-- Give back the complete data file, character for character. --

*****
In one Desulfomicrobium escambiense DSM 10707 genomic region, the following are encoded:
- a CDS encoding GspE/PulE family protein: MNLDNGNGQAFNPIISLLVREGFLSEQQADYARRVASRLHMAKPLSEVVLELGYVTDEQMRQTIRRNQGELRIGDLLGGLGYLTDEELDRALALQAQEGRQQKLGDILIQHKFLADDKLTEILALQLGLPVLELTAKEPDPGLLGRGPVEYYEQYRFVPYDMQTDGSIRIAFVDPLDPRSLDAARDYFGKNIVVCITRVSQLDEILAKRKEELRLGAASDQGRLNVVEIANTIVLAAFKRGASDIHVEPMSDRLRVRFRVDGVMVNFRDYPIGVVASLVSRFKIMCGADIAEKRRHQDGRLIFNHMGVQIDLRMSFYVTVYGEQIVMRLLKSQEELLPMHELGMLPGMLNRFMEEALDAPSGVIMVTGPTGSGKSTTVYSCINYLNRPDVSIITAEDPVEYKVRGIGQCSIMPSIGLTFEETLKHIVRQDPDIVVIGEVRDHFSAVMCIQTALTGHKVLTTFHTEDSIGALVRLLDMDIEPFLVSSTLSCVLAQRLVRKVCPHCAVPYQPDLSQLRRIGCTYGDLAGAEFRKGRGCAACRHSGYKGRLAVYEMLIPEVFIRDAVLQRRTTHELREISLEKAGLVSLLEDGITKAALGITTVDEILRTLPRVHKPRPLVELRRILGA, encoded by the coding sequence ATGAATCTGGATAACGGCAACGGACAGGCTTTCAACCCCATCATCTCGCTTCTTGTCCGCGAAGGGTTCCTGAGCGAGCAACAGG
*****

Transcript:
In one Desulfomicrobium escambiense DSM 10707 genomic region, the following are encoded:
- a CDS encoding GspE/PulE family protein: MNLDNGNGQAFNPIISLLVREGFLSEQQADYARRVASRLHMAKPLSEVVLELGYVTDEQMRQTIRRNQGELRIGDLLGGLGYLTDEELDRALALQAQEGRQQKLGDILIQHKFLADDKLTEILALQLGLPVLELTAKEPDPGLLGRGPVEYYEQYRFVPYDMQTDGSIRIAFVDPLDPRSLDAARDYFGKNIVVCITRVSQLDEILAKRKEELRLGAASDQGRLNVVEIANTIVLAAFKRGASDIHVEPMSDRLRVRFRVDGVMVNFRDYPIGVVASLVSRFKIMCGADIAEKRRHQDGRLIFNHMGVQIDLRMSFYVTVYGEQIVMRLLKSQEELLPMHELGMLPGMLNRFMEEALDAPSGVIMVTGPTGSGKSTTVYSCINYLNRPDVSIITAEDPVEYKVRGIGQCSIMPSIGLTFEETLKHIVRQDPDIVVIGEVRDHFSAVMCIQTALTGHKVLTTFHTEDSIGALVRLLDMDIEPFLVSSTLSCVLAQRLVRKVCPHCAVPYQPDLSQLRRIGCTYGDLAGAEFRKGRGCAACRHSGYKGRLAVYEMLIPEVFIRDAVLQRRTTHELREISLEKAGLVSLLEDGITKAALGITTVDEILRTLPRVHKPRPLVELRRILGA, encoded by the coding sequence ATGAATCTGGATAACGGCAACGGACAGGCTTTCAACCCCATCATCTCGCTTCTTGTCCGCGAAGGGTTCCTGAGCGAGCAACAGG